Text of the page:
De Lima to Ombudsman: Seek explanation from DOJ, DILG about GCTA rules

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Senator Leila M. de Lima today urged the Office of the Ombudsman to spare her from explaining the rules for the early release of prisoners under the Good Conduct Time Allowance (GCTA) Law and instead ask the agencies responsible for its implementation.

In a letter to Ombudsman Samuel Martires, De Lima advised him to direct his queries to the Department of Justice (DOJ) and the Department of the Interior and Local Government (DILG), notably on the Implementing Rules and Regulations (IRR) of the GCTA Law.

“[I] would like to clarify that I am no longer the Secretary of Justice. I am now a Senator of the Republic. I cannot in my official capacity as a Senator reply to a query that exclusively pertains to official business of the Department of Justice whose present Secretary is Menardo Guevarra,” she said in her three-page letter.

“Whatever query you may have regarding the IRR therefore may be properly and officially answered by the DOJ and the DILG, being the institutions and agencies responsible for the implementation of said IRR,” added the former justice secretary.

Last Sept. 6, Martires sent a letter to De Lima asking her to explain within three days to clarify a certain provision in the IRR of the GCTA Law, which made headlines following the abuses of granting GCTA to unqualified or undeserving convicted inmates by recently-resigned BuCor Chief Nicanor Faeldon and his lackeys.

The Ombudsman sent a similar letter to former Interior and Local Secretary Mar Roxas, who, along with De Lima, were among those who approved and signed the IRR on Republic Act (RA) 10592 or the GCTA Law.

The lady Senator from Bicol explained that she cannot reply to Martires’ queries because the IRR of GCTA Law was not issued in her personal capacity or her capacity as a sitting Senator of the Republic.

“It was issued during my time in my official capacity as the Secretary of Justice and as an institutional output of the Department of Justice together with the Department of the Interior and Local Government,” she said.

“Given my current situation, I do not have access now to the members of the joint BuCor-BJMP panel that drafted the IRR and the DOJ’s relevant officers or offices that reviewed or passed upon the same, as well as the records of their proceedings,” she added.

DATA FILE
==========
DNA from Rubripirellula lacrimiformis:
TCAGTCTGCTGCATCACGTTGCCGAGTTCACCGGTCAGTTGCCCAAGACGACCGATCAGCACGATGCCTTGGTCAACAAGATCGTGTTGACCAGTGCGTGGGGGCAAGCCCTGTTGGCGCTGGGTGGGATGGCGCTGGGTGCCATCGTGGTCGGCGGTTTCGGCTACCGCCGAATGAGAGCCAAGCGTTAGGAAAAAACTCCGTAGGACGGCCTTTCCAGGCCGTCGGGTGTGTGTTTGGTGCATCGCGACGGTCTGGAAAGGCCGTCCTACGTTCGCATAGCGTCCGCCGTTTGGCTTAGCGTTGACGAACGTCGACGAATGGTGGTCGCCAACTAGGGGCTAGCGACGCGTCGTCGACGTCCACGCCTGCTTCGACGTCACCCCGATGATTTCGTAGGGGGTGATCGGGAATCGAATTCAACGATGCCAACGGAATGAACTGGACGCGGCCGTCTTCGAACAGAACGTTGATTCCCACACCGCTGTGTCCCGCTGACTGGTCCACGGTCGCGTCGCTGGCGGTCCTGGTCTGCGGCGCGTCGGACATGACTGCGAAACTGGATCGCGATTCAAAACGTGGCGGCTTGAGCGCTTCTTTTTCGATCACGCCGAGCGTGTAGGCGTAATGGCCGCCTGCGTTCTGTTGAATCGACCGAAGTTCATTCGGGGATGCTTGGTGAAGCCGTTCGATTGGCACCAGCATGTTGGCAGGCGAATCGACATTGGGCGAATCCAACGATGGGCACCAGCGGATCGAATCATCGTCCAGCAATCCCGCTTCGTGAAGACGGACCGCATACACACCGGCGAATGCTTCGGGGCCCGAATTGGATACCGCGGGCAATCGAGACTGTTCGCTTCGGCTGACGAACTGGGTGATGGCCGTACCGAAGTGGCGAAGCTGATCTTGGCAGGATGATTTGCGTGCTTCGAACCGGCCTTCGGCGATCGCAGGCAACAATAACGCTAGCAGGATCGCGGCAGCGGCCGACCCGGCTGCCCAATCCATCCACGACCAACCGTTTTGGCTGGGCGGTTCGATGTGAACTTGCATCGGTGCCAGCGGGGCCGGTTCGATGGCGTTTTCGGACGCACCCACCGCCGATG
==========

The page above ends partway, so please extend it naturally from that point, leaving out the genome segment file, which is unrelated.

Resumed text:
However, De Lima stressed that “as the final authority then as Secretary of Justice, jointly with then DILG Secretary Mar A. Roxas, who approved and signed that document, I affirm (the IRR’s) regularity, correctness, and consistency with the law.”

De Lima, however, maintained that she found no relevance in her capacities even as former justice secretary to be able to “officially annotate” on the language of the IRR beyond what it provides in its provisions.

In addition, she also pointed out that it was unclear to her whether she was asked to clarify the IRR of the GCTA Law as a resource person, as a respondent in an administrative investigation, or as a respondent in a criminal investigation.

“I presume it is not as a resource person because I am being required to reply within a time period which is not usually a discourtesy that is addressed to resource persons,” she said.

If she is being required to clarify as a respondent in an administrative investigation, De Lima said that under Section 21 of RA 6770, or The Ombudsman Act of 1989, the Office of the Ombudsman has no jurisdiction or authority over her as a sitting senator.

“Finally, if I am being required to clarify as a respondent in a criminal investigation, I have decided to first wait for a subpoena on a criminal complaint duly filed with your office,” she added.

De Lima, the first prominent political prisoner under the Duterte regime, earlier said that her colleagues in Congress should not blame the passage of GCTA Law, nor its IRR. The latter merely followed the law.

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